Anya, our Siamese female, is nearly three years old. I should have gotten her “fixed” early on but I didn’t. She became pregnant in late ’18, and delivered a litter of dark gray kittens a little more than a year ago. I don’t want that to happen again, largely because spayed female cats live about 40% percent longer than unspayed ones. It also lessens the risk of developing breast, mammary, ovarian and uterine cancer. Regularly undergoing heat cycles — on top of birthing litters — puts a female cat through all kinds of stress. Plus spayed females are less likely to roam around. Common knowledge, right?
Tatyana, who never cared for a Siamese before Anya, is unconvinced. She believes that because spaying tends to calm females down and make them less anxious and hormonal, this will cause Anya to lose her lively personality. I’ve pointed out that she’ll be the same cat, but less hyper. I don’t think there’s anything to discuss here, but Tatyana is asking me to ask readers with cats to please chime in.
This scene between Kirk Douglas and Adolphe Menjou in Paths of Glory is great because of two things that aren’t quite right. One, the fact that Douglas barely has the air to finish “and you can go to hell before I apologize to you now or ever again!” (an acting no-no) makes it even better than if he hadn’t run out of breath. And two, Menjou completely blows his line by saying “Colonel Dax, you will apologize at once or I shall be placed under arrest.” And yet Kubrick used it anyway. Until this moment nobody ever said boo.
This aside, Douglas’s delivery of the line “I may be many things but I’m not your boy” may be the finest acting moment of his career. He does it perfectly with the look of revulsion honed to a T.
A special screening of Paths of Glory happened in the Arclight a couple of nights ago. I ducked in at the very end and there were maybe 40 people seated.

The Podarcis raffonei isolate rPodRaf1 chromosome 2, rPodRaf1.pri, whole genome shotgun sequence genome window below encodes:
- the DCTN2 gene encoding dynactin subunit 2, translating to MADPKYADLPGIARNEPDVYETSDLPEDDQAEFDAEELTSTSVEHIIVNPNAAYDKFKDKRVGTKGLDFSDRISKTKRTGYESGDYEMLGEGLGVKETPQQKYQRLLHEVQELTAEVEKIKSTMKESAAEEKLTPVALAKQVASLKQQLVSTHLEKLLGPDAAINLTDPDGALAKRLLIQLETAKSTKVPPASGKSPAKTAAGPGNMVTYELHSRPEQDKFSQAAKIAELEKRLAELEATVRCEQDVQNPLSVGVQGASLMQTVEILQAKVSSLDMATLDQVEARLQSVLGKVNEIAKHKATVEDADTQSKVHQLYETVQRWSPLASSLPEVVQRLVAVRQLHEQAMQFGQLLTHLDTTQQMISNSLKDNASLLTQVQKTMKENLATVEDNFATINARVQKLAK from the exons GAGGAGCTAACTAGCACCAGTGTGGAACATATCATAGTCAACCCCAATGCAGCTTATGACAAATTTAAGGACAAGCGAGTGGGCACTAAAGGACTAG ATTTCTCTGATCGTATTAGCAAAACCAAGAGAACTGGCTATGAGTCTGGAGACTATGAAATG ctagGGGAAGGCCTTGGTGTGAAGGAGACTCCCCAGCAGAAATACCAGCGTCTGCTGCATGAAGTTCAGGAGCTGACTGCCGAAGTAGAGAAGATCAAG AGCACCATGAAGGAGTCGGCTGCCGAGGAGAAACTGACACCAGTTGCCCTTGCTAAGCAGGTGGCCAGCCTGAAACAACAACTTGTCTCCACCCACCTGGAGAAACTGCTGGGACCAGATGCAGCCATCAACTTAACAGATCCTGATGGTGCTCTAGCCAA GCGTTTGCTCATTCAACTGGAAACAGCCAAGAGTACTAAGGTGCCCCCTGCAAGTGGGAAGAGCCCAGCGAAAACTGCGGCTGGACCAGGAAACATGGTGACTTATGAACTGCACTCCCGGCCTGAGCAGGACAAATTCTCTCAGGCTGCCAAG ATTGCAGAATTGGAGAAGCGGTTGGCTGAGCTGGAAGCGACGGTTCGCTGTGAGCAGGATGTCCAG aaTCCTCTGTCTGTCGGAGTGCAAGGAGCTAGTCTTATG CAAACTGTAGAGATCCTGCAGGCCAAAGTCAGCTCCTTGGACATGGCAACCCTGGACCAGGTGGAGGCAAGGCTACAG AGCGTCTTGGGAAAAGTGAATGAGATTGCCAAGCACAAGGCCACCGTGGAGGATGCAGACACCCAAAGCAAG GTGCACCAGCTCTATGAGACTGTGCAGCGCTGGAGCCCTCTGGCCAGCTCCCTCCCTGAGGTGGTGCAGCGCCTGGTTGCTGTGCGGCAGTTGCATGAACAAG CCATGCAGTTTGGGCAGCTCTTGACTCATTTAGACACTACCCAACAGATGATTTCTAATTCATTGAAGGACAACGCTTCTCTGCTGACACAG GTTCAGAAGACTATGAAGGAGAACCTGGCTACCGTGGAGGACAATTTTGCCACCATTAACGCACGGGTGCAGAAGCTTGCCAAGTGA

You can sense something a tiny bit rote from this trailer for The Burnt Orange Heresy (Sony Pictures Classics, 3.6). A seemingly refined, intelligent, cynical thriller of sorts, but the crickets are calling it a half-and-halfer. Then again I’m a total sucker for Italy’s lake district. The last time I was there was in ’03, when the boys and I visited the Locarno Film Festival. Dripping, sweltering heat.
Posted by THR‘s Boyd van Hoeij on 9.8.19: “A spiky romance laced with art-history references and the trappings of a sleekly elegant neo-noir, The Burnt Orange Heresy is a mutt of sorts but no less a pleasure to spend some time with — even if petting it might not be advisable.
“This classy adaptation of Charles Willeford’s best noir novel, originally published in 1971, changes the location from the Everglades to the shores of Lake Como, where a European art critic and his American weekend fling visit a rich collector and meet the hermit artist who lives on his estate.”
I hate to say this, but Mick Jagger seems a tiny bit…I’m reluctant to say it. I’ve chatted with him once or twice and realize that he’s no strapping six footer, but even so he seems a bit shorter and older in this. Is that fair to say? Or am I projecting on some level? We all get older, we all change. I don’t know why I just wrote this.
I won’t see The Burnt Orange Heresy for another two and a half weeks. A 3.2 screening at Hollywood’s Linwood Dunn theatre followed by a post-screening reception with The Square‘s Claes Bang, six-foot-three Elizabeth Debicki and director Giuseppe Capotondi.
In my humble opinion, Diao Yinan‘s The Wild Goose Lake (Film Movement, 3.6 NYC, 3.13 L.A.) is one of the most visually inventive, brilliantly choreographed noir thrillers I’ve ever seen. One of them surely. I’ve only seen this audaciously novel and nervy film once (nine months ago in Cannes) but I’m looking forward to a second viewing this weekend.
I realize that I’m not “allowed” to have an opinion like this because I’m a Chinese cinema dilletante, but I love what I love so stuff it.
From last May’s (5.18) review: “I probably haven’t felt this knocked out, this on-the-floor, this ‘holy shit’-ified by sheer directorial audacity and musicality since Alfonso Cuaron‘s Children of Men.
“I wasn’t even following the convoluted story all that closely and I didn’t care all that much — The Wild Goose Lake is so deliciously composed, such an audacious high-wire act that you can just watch it for the imaginative visual poetry and off-center creative strategies alone.”
Moody, damp and noirish, it’s basically a tough-loner-on-the-run thriller. Zhou Zenong (Hu Ge) is a gangster wounded after a slug-out and shoot-out with several like-minded baddies, which results in a wounding as well as the death of a local cop. He gradually hooks up with a prostitute, Liu Aiai (Gwei Lun Mei) who works for Zhou’s boss, Hua Hua (Qi Dao), and whose base loyalties are in question.